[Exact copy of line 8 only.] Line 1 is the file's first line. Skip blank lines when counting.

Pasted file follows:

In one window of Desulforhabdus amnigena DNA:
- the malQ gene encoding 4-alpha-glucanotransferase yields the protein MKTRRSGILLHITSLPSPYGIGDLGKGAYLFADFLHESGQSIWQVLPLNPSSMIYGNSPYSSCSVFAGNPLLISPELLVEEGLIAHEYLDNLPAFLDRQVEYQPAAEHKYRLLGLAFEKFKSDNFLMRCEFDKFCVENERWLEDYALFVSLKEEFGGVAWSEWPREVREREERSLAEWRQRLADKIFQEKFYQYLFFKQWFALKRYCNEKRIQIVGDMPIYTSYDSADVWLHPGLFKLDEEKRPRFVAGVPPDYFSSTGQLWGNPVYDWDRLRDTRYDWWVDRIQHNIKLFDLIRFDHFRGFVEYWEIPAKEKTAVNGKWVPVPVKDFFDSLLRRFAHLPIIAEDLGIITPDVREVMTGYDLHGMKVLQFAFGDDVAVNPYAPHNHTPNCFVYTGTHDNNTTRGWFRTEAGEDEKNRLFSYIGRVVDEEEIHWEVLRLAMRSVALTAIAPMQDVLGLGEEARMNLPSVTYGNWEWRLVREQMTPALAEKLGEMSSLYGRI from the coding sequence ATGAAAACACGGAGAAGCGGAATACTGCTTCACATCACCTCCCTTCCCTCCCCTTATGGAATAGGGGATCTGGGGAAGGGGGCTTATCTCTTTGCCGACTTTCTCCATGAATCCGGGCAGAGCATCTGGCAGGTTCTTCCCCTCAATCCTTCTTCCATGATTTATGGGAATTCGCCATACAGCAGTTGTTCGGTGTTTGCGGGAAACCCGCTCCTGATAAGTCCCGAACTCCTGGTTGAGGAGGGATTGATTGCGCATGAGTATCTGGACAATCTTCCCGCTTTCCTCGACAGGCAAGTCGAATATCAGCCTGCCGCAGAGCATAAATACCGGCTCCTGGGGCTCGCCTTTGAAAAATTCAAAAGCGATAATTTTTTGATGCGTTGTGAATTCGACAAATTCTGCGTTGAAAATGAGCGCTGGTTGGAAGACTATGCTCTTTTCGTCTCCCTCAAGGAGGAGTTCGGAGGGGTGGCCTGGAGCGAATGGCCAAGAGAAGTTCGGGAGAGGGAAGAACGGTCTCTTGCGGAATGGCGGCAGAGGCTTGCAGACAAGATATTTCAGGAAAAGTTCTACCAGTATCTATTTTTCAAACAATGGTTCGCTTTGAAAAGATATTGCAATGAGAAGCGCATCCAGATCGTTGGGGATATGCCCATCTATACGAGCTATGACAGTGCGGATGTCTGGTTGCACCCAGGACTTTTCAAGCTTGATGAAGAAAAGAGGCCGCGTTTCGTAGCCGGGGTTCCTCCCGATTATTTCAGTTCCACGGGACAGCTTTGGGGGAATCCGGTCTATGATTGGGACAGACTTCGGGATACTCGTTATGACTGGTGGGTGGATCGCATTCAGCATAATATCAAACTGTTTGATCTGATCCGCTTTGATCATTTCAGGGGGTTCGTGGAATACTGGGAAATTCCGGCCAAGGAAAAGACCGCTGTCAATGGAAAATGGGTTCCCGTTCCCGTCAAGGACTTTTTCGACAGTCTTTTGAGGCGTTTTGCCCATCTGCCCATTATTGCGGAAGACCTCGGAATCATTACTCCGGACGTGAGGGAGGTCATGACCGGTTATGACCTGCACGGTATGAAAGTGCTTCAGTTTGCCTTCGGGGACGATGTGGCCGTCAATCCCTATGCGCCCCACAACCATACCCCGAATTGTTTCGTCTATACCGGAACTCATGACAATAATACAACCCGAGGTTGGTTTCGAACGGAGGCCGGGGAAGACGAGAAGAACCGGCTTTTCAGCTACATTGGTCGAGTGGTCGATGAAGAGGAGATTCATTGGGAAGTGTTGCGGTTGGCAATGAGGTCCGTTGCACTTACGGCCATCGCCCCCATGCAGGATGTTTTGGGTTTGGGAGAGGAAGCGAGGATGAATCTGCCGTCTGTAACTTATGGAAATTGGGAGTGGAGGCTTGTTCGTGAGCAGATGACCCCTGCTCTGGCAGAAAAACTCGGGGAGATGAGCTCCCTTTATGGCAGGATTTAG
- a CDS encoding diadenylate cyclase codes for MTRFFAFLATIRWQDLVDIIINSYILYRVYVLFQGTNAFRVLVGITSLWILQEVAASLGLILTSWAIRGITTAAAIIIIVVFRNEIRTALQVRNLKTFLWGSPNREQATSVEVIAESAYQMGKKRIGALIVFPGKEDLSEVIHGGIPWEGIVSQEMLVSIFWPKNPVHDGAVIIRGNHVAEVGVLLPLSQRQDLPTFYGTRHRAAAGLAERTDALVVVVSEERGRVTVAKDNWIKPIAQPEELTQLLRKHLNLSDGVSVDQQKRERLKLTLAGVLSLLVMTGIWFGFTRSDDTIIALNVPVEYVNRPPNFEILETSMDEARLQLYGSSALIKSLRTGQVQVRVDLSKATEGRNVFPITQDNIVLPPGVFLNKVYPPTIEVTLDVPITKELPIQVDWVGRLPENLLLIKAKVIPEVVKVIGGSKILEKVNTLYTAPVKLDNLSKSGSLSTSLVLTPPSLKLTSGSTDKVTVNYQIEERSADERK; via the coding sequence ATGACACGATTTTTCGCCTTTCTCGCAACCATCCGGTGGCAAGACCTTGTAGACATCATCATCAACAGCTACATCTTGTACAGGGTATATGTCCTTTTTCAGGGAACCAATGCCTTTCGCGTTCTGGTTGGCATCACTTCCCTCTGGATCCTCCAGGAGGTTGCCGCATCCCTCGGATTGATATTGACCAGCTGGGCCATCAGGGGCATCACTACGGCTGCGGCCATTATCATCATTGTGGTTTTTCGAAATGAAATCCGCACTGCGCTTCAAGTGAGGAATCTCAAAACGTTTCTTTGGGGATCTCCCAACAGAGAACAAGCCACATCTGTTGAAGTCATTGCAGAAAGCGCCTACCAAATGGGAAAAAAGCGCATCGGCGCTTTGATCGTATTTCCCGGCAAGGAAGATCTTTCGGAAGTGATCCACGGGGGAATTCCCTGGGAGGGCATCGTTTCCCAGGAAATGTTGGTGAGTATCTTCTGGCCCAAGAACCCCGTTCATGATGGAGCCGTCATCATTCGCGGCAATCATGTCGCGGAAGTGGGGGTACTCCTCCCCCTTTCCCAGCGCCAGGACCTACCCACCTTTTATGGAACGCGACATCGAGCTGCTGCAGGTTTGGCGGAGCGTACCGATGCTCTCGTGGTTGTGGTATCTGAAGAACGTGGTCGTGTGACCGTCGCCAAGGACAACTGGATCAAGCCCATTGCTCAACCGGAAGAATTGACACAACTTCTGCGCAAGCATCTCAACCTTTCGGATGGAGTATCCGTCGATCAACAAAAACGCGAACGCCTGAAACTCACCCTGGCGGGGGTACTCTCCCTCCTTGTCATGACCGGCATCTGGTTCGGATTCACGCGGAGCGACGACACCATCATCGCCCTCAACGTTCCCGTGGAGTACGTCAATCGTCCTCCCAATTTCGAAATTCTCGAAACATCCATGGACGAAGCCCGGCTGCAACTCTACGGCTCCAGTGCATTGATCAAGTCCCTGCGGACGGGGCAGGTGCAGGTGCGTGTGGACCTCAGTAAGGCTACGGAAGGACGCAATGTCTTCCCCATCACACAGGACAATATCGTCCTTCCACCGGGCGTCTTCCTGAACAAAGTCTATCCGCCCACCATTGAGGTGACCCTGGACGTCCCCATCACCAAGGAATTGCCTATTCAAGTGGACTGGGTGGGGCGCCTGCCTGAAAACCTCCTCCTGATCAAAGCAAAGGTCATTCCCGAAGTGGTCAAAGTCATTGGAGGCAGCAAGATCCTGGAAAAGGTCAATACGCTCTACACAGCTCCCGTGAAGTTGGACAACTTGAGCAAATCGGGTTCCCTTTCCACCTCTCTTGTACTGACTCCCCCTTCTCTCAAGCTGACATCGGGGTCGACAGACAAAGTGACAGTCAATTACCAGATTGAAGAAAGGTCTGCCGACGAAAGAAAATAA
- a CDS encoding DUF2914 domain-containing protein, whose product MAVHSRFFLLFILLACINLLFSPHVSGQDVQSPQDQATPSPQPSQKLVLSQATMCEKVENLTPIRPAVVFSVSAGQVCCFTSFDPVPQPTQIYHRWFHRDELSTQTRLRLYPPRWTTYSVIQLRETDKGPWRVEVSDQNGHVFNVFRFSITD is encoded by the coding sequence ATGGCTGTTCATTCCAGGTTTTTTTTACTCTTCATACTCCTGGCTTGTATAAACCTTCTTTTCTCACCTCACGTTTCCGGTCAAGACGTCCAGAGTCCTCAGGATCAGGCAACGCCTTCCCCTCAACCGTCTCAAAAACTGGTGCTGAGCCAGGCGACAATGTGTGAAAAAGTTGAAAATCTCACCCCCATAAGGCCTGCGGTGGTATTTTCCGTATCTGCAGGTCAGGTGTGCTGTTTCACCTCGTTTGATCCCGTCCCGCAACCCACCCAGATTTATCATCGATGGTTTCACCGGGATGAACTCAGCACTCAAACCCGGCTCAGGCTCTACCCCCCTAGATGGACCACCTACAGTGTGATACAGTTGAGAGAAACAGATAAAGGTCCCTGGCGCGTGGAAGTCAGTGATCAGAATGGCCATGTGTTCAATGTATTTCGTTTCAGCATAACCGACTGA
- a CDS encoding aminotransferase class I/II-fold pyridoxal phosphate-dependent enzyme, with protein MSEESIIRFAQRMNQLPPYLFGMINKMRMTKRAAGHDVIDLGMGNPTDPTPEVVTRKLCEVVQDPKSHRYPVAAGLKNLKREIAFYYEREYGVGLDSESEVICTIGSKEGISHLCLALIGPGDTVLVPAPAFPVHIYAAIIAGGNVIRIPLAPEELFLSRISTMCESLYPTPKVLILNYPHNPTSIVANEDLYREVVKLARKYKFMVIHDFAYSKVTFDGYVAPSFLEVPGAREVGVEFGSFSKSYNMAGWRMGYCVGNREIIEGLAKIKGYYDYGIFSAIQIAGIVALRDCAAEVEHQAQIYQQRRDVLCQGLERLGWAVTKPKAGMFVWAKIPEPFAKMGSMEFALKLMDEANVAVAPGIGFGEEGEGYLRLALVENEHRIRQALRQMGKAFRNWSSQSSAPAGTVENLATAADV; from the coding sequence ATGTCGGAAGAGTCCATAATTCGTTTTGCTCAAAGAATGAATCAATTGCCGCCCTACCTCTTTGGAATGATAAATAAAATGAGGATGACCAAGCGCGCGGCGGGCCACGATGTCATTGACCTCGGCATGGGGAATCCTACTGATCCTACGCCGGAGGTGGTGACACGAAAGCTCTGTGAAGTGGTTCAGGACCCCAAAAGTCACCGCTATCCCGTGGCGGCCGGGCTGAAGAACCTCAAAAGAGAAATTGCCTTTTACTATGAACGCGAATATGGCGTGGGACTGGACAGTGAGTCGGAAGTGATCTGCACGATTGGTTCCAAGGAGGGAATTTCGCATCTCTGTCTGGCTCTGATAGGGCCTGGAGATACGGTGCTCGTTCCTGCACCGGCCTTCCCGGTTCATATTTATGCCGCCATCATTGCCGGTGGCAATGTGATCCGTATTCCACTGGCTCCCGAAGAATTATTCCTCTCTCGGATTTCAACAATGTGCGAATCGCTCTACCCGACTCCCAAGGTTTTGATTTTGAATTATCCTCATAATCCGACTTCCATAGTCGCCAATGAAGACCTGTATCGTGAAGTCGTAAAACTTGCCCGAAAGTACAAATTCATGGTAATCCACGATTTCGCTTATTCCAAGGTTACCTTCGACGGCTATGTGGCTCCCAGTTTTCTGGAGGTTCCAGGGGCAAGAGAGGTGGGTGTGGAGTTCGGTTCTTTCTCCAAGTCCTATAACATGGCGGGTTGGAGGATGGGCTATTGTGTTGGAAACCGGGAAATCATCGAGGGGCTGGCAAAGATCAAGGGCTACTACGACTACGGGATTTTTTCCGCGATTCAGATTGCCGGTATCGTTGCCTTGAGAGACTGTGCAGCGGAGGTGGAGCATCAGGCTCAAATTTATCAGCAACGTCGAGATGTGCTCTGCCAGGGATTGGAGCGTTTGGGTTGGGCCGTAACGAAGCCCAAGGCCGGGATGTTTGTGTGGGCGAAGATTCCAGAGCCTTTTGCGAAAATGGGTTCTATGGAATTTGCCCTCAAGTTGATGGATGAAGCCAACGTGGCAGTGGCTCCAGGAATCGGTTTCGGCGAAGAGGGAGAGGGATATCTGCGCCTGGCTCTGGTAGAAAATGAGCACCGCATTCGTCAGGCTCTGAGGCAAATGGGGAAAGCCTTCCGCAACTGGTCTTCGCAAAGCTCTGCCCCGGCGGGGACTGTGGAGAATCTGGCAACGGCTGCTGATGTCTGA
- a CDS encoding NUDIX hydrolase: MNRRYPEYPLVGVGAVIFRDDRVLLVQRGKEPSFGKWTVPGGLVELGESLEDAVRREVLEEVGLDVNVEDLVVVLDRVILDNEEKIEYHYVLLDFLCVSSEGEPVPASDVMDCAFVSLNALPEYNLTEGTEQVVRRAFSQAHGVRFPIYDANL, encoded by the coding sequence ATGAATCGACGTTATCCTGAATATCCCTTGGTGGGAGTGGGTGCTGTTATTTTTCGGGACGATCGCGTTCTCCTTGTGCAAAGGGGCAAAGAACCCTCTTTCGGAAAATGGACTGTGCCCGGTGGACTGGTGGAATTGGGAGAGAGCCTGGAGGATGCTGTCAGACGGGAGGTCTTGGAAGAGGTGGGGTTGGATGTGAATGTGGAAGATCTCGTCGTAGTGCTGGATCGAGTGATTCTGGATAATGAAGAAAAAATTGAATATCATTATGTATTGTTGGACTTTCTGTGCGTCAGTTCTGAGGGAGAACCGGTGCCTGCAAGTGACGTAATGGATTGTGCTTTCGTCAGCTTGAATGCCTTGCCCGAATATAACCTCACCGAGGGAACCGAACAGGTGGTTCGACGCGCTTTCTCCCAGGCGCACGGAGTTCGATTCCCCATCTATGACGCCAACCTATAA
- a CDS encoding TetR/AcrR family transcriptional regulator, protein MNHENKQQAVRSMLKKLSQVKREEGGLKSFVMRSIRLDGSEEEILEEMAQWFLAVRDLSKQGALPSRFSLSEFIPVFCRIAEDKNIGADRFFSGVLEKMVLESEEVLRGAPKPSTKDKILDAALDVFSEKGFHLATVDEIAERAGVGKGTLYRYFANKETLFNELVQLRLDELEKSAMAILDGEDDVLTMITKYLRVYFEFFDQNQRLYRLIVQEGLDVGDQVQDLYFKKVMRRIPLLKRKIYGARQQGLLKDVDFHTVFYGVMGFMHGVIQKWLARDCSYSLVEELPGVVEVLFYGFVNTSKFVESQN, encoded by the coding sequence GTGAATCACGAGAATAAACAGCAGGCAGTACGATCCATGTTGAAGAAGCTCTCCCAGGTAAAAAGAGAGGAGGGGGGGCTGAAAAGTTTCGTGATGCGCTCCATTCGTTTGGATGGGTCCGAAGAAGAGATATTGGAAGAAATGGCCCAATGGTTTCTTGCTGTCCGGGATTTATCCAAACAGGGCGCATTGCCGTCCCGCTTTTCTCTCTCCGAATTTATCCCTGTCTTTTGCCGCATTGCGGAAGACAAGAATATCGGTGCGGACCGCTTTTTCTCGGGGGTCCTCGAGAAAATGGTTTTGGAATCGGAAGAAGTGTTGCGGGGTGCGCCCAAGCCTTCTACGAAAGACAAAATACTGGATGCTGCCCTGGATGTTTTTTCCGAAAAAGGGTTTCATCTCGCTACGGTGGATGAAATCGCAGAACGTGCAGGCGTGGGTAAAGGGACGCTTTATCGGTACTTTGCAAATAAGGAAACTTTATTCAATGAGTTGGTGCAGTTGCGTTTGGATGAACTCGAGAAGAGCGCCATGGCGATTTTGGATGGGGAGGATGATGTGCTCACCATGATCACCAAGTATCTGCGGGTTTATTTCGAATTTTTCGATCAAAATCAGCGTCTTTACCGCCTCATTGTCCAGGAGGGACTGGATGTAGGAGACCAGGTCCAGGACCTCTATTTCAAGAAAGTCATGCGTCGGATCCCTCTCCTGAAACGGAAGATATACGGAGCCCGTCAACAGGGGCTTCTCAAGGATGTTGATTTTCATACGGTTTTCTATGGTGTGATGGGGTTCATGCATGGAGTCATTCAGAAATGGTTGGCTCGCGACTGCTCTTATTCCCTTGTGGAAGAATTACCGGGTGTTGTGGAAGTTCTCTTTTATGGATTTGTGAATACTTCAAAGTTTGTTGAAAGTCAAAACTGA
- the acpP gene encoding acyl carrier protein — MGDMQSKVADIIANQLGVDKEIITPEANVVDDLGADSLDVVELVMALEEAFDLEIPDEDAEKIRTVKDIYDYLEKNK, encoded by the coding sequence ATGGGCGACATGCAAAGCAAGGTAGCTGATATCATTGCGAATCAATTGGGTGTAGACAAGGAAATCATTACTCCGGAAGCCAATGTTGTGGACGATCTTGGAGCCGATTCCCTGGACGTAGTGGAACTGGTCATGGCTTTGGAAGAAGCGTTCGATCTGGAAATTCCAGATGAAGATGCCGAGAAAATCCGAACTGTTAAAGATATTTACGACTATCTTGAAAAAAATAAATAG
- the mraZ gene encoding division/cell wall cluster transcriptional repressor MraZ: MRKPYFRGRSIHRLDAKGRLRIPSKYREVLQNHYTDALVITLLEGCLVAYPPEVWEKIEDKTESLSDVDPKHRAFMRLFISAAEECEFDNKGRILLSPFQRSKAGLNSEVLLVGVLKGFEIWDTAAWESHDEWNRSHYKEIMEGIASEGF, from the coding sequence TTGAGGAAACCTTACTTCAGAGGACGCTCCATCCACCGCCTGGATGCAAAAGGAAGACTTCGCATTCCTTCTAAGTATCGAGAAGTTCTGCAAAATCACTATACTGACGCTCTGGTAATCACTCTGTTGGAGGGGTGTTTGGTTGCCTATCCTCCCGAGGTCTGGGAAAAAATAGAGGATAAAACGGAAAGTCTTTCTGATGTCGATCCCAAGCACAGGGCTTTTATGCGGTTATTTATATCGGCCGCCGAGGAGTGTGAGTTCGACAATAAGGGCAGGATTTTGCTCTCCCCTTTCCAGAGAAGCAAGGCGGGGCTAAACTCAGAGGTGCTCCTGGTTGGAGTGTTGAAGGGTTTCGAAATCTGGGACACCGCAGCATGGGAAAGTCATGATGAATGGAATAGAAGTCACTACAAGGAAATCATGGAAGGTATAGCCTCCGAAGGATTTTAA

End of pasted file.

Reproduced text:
- the acpP gene encoding acyl carrier protein — MGDMQSKVADIIANQLGVDKEIITPEANVVDDLGADSLDVVELVMALEEAFDLEIPDEDAEKIRTVKDIYDYLEKNK, encoded by the coding sequence ATGGGCGACATGCAAAGCAAGGTAGCTGATATCATTGCGAATCAATTGGGTGTAGACAAGGAAATCATTACTCCGGAAGCCAATGTTGTGGACGATCTTGGAGCCGATTCCCTGGACGTAGTGGAACTGGTCATGGCTTTGGAAGAAGCGTTCGATCTGGAAATTCCAGATGAAGATGCCGAGAAAATCCGAACTGTTAAAGATATTTACGACTATCTTGAAAAAAATAAATAG